No Seasonal Changes in Cognitive Functioning Among High School Football Athletes: Implementation of a Novel Electrophysiological Measure and Standard Clinical Measures

December 15, 2017

Authors: Steven P Broglio, Richelle Williams, Ashley Rettmann, Brandon Moore, James T Eckner, Sean Meehan

Journal: Clinical Journal of Sport Medicine

DOI: 10.1097/JSM.0000000000000420

Year Published: 2017


To evaluate neuroelectric and cognitive function relative to a season of football participation. Cognitive and neuroelectric function declines are hypothesized to be present in football athletes.




Athletic fields and research laboratory.

Patients (or Participants):

Seventy-seven high school athletes (15.9 + 0.9 years, 178.6 + 7.2 cm, 74.4 + 14.7 kg, and 0.8 + 0.8 self-reported concussions) participating in football (n = 46) and noncontact sports (n = 31).

Interventions (or Assessment of Risk Factors):

All athletes completed preseason, midseason, and postseason assessments of cognitive and neuroelectric function, self-reported symptoms, and quality of life. All athletes participated in their respective sports without intervention, while head impact exposure in football athletes was tracked using the Head Impact Telemetry System.

Main Outcome Measures:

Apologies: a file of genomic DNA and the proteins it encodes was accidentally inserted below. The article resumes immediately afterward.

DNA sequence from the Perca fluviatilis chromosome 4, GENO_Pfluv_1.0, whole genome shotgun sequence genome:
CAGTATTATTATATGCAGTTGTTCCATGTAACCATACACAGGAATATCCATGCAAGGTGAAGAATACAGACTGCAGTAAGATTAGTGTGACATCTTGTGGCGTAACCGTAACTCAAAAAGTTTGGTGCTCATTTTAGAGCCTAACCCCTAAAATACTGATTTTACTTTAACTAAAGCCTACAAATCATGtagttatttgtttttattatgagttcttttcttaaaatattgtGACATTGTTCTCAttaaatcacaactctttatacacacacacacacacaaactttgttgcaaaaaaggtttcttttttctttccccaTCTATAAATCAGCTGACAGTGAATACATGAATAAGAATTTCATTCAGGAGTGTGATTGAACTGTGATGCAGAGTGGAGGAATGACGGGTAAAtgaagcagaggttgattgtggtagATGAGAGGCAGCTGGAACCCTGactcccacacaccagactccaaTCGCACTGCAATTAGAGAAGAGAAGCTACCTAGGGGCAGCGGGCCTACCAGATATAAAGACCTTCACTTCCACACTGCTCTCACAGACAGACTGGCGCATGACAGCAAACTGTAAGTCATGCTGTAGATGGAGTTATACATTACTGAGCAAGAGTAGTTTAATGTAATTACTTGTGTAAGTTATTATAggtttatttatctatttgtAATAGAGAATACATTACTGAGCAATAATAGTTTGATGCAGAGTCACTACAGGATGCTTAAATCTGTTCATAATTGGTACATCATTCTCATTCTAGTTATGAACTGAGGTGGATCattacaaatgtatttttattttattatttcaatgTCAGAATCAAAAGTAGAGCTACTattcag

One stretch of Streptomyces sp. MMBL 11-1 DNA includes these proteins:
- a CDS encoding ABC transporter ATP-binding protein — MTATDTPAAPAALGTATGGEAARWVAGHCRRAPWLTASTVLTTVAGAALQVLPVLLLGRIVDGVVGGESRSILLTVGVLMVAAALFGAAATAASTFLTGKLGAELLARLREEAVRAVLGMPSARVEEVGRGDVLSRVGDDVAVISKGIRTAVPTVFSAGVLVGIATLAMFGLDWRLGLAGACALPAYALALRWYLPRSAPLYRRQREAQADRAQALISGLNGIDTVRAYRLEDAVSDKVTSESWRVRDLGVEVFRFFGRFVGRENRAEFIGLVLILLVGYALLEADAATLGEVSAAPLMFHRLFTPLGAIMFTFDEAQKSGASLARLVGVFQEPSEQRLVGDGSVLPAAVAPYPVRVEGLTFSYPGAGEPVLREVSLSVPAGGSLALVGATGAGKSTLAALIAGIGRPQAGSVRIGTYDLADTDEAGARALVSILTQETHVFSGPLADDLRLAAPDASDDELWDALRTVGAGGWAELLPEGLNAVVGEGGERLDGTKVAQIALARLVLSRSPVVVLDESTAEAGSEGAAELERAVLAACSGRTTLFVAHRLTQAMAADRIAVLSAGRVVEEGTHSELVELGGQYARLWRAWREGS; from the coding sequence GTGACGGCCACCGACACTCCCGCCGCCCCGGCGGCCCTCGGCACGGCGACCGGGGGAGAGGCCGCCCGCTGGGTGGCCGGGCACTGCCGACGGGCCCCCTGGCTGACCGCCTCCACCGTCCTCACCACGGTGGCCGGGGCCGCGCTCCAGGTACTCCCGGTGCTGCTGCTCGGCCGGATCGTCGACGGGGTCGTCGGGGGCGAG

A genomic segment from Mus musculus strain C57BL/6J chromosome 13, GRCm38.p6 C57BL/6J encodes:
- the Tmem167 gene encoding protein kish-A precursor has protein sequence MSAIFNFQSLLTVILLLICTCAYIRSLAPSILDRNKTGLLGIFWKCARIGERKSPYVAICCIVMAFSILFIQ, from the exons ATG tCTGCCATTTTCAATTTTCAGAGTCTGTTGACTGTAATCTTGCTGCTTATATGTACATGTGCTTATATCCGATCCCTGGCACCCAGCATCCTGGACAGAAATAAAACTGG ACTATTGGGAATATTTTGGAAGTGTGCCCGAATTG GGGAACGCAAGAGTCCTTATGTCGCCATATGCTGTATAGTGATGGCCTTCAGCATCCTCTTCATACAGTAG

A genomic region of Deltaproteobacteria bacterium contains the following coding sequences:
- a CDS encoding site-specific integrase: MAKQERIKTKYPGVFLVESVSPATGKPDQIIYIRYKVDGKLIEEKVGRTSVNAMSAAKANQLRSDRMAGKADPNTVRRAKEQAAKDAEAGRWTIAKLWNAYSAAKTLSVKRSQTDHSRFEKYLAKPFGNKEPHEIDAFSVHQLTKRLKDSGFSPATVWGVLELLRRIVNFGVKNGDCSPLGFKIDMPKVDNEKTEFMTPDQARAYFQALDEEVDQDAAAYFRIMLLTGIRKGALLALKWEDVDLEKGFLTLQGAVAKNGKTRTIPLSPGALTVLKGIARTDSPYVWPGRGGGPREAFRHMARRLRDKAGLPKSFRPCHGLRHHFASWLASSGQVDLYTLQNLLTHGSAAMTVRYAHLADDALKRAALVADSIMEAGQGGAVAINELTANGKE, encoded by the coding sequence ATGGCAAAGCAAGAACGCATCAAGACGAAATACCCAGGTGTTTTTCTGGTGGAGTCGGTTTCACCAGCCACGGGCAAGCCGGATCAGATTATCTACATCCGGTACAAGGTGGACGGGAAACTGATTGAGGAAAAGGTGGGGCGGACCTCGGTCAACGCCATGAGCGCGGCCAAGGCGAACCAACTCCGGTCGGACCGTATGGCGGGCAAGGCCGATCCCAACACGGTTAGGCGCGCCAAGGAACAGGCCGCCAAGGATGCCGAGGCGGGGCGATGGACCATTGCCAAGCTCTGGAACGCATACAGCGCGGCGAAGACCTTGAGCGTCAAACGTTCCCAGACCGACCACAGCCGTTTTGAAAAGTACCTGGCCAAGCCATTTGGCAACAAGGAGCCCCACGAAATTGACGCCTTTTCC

Cognitive performance was based on Cogstate computerized cognitive assessment tool processing speed, attention, learning, working memory speed, and working memory accuracy scores. ElMindA brain network activation amplitude, synchronization, timing and connectivity brain network activation scores demarcated neuroelectric performance. Quality of life was assessed on the Health Behavior Inventory and Satisfaction with Life Scale and symptoms on the SCAT3 inventory.


Football and control sport athletes did not show declines in cognitive or neuroelectric function, quality-of-life measures, or symptom reports across a season of sport participation.


These findings refute the notion that routine football participation places athletes at risk for acute cognitive declines. The lack of impairment may be associated with no association with head impacts and cognitive function, increased physical activity offsetting any declines, and/or test sensitivity. How these findings are associated with long-term cognitive function is unknown.

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